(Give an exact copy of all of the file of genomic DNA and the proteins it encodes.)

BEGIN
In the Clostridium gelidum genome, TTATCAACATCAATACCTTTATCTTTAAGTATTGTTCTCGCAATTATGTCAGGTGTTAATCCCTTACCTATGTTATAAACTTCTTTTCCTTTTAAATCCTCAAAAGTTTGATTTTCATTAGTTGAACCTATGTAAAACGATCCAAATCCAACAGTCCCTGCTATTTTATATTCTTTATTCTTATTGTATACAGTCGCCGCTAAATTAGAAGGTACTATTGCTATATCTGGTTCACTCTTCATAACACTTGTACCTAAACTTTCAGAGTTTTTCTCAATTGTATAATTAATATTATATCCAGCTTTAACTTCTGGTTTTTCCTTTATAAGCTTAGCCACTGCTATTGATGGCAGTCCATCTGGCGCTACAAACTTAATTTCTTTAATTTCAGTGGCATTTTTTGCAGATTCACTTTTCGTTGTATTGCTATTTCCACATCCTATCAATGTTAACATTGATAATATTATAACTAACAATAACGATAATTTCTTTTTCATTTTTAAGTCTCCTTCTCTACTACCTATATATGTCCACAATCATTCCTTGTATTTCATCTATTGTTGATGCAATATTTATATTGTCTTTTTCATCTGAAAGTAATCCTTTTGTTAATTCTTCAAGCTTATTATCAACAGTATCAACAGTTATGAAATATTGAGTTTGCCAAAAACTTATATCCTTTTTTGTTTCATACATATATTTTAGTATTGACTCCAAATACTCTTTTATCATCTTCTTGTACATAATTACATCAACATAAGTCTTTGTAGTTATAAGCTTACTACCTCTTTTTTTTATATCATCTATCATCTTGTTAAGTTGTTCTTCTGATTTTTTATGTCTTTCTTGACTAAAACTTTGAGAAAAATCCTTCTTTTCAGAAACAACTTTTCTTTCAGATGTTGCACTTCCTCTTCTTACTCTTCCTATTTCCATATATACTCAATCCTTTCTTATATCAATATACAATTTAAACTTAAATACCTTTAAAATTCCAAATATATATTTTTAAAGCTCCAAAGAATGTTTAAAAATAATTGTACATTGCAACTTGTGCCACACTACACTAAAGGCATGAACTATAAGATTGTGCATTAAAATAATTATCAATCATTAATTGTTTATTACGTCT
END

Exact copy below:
In the Clostridium gelidum genome, TTATCAACATCAATACCTTTATCTTTAAGTATTGTTCTCGCAATTATGTCAGGTGTTAATCCCTTACCTATGTTATAAACTTCTTTTCCTTTTAAATCCTCAAAAGTTTGATTTTCATTAGTTGAACCTATGTAAAACGATCCAAATCCAACAGTCCCTGCTATTTTATATTCTTTATTCTTATTGTATACAGTCGCCGCTAAATTAGAAGGTACTATTGCTATATCTGGTTCACTCTTCATAACACTTGTACCTAAACTTTCAGAGTTTTTCTCAATTGTATAATTAATATTATATCCAGCTTTAACTTCTGGTTTTTCCTTTATAAGCTTAGCCACTGCTATTGATGGCAGTCCATCTGGCGCTACAAACTTAATTTCTTTAATTTCAGTGGCATTTTTTGCAGATTCACTTTTCGTTGTATTGCTATTTCCACATCCTATCAATGTTAACATTGATAATATTATAACTAACAATAACGATAATTTCTTTTTCATTTTTAAGTCTCCTTCTCTACTACCTATATATGTCCACAATCATTCCTTGTATTTCATCTATTGTTGATGCAATATTTATATTGTCTTTTTCATCTGAAAGTAATCCTTTTGTTAATTCTTCAAGCTTATTATCAACAGTATCAACAGTTATGAAATATTGAGTTTGCCAAAAACTTATATCCTTTTTTGTTTCATACATATATTTTAGTATTGACTCCAAATACTCTTTTATCATCTTCTTGTACATAATTACATCAACATAAGTCTTTGTAGTTATAAGCTTACTACCTCTTTTTTTTATATCATCTATCATCTTGTTAAGTTGTTCTTCTGATTTTTTATGTCTTTCTTGACTAAAACTTTGAGAAAAATCCTTCTTTTCAGAAACAACTTTTCTTTCAGATGTTGCACTTCCTCTTCTTACTCTTCCTATTTCCATATATACTCAATCCTTTCTTATATCAATATACAATTTAAACTTAAATACCTTTAAAATTCCAAATATATATTTTTAAAGCTCCAAAGAATGTTTAAAAATAATTGTACATTGCAACTTGTGCCACACTACACTAAAGGCATGAACTATAAGATTGTGCATTAAAATAATTATCAATCATTAATTGTTTATTACGTCT